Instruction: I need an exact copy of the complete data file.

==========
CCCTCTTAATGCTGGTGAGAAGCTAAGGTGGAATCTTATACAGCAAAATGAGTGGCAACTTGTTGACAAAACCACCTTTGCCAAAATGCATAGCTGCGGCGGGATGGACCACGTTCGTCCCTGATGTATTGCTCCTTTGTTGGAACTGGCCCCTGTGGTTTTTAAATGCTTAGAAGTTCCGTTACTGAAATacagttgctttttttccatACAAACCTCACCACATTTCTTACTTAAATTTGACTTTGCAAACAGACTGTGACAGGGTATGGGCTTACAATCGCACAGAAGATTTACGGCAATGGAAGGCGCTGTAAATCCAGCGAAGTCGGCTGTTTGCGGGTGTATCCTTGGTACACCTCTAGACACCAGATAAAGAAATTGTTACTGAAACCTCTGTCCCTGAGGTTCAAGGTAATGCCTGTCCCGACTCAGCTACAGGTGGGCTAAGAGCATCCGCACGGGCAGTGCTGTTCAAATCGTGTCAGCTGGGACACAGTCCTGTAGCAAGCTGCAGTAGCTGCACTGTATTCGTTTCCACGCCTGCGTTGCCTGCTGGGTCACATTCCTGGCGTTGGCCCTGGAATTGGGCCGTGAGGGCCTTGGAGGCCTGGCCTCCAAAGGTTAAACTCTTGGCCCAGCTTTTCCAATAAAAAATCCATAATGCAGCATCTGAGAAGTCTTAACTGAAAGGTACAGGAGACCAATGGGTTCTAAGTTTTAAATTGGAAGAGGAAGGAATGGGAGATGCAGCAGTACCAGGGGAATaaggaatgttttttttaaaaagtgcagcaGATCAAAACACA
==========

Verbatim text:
CCCTCTTAATGCTGGTGAGAAGCTAAGGTGGAATCTTATACAGCAAAATGAGTGGCAACTTGTTGACAAAACCACCTTTGCCAAAATGCATAGCTGCGGCGGGATGGACCACGTTCGTCCCTGATGTATTGCTCCTTTGTTGGAACTGGCCCCTGTGGTTTTTAAATGCTTAGAAGTTCCGTTACTGAAATacagttgctttttttccatACAAACCTCACCACATTTCTTACTTAAATTTGACTTTGCAAACAGACTGTGACAGGGTATGGGCTTACAATCGCACAGAAGATTTACGGCAATGGAAGGCGCTGTAAATCCAGCGAAGTCGGCTGTTTGCGGGTGTATCCTTGGTACACCTCTAGACACCAGATAAAGAAATTGTTACTGAAACCTCTGTCCCTGAGGTTCAAGGTAATGCCTGTCCCGACTCAGCTACAGGTGGGCTAAGAGCATCCGCACGGGCAGTGCTGTTCAAATCGTGTCAGCTGGGACACAGTCCTGTAGCAAGCTGCAGTAGCTGCACTGTATTCGTTTCCACGCCTGCGTTGCCTGCTGGGTCACATTCCTGGCGTTGGCCCTGGAATTGGGCCGTGAGGGCCTTGGAGGCCTGGCCTCCAAAGGTTAAACTCTTGGCCCAGCTTTTCCAATAAAAAATCCATAATGCAGCATCTGAGAAGTCTTAACTGAAAGGTACAGGAGACCAATGGGTTCTAAGTTTTAAATTGGAAGAGGAAGGAATGGGAGATGCAGCAGTACCAGGGGAATaaggaatgttttttttaaaaagtgcagcaGATCAAAACACA